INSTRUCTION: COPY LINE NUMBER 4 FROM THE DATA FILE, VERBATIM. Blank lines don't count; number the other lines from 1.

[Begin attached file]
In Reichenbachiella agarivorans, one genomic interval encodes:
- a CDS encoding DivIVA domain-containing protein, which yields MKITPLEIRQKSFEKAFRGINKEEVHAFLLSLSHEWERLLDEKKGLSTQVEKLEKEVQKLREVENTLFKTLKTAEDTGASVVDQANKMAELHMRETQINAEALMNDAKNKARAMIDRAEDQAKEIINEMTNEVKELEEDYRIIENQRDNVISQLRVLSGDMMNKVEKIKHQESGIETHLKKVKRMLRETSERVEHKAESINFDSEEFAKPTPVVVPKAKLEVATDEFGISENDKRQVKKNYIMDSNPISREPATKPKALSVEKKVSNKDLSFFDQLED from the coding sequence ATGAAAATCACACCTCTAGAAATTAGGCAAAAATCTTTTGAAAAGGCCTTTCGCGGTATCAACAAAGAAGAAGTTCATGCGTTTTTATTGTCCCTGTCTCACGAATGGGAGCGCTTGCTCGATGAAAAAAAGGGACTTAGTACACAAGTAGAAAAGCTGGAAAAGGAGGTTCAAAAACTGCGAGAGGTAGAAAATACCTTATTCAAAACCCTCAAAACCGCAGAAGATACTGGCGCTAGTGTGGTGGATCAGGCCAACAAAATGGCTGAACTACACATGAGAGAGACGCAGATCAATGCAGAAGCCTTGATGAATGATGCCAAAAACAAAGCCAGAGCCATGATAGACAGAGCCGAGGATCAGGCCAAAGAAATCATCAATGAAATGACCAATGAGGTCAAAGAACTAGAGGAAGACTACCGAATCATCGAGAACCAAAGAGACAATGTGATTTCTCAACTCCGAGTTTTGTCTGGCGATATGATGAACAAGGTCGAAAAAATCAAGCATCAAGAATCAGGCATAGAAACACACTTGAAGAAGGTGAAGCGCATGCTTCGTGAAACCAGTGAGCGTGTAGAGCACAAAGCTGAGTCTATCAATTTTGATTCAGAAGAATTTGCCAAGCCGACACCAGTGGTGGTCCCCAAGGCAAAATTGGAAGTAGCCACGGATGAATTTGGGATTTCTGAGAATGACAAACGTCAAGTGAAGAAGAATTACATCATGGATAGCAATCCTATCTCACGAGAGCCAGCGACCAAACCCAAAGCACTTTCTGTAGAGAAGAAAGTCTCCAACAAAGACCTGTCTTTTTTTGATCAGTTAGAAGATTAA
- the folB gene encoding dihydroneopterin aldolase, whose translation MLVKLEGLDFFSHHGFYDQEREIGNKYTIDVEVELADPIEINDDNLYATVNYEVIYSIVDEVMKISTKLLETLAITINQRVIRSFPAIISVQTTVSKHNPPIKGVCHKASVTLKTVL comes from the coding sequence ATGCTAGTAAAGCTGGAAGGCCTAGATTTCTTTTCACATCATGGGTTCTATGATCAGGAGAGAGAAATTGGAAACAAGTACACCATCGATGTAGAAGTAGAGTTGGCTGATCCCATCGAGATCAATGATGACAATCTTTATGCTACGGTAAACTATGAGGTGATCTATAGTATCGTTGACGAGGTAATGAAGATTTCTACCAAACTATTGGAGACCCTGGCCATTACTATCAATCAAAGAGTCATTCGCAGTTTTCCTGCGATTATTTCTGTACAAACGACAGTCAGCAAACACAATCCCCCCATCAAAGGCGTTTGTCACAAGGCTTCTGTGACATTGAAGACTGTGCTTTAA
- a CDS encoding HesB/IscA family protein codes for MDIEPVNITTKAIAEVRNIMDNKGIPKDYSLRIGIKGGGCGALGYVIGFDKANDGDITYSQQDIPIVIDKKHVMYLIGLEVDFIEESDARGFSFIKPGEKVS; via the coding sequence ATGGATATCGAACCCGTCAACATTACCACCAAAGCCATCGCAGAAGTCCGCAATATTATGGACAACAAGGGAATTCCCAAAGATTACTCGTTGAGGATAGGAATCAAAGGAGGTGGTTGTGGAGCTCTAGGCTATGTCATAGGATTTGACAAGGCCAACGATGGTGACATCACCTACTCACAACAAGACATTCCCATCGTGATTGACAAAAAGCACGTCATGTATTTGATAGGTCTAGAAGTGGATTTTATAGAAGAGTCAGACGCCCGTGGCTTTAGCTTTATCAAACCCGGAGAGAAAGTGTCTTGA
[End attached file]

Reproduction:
- a CDS encoding HesB/IscA family protein codes for MDIEPVNITTKAIAEVRNIMDNKGIPKDYSLRIGIKGGGCGALGYVIGFDKANDGDITYSQQDIPIVIDKKHVMYLIGLEVDFIEESDARGFSFIKPGEKVS; via the coding sequence ATGGATATCGAACCCGTCAACATTACCACCAAAGCCATCGCAGAAGTCCGCAATATTATGGACAACAAGGGAATTCCCAAAGATTACTCGTTGAGGATAGGAATCAAAGGAGGTGGTTGTGGAGCTCTAGGCTATGTCATAGGATTTGACAAGGCCAACGATGGTGACATCACCTACTCACAACAAGACATTCCCATCGTGATTGACAAAAAGCACGTCATGTATTTGATAGGTCTAGAAGTGGATTTTATAGAAGAGTCAGACGCCCGTGGCTTTAGCTTTATCAAACCCGGAGAGAAAGTGTCTTGA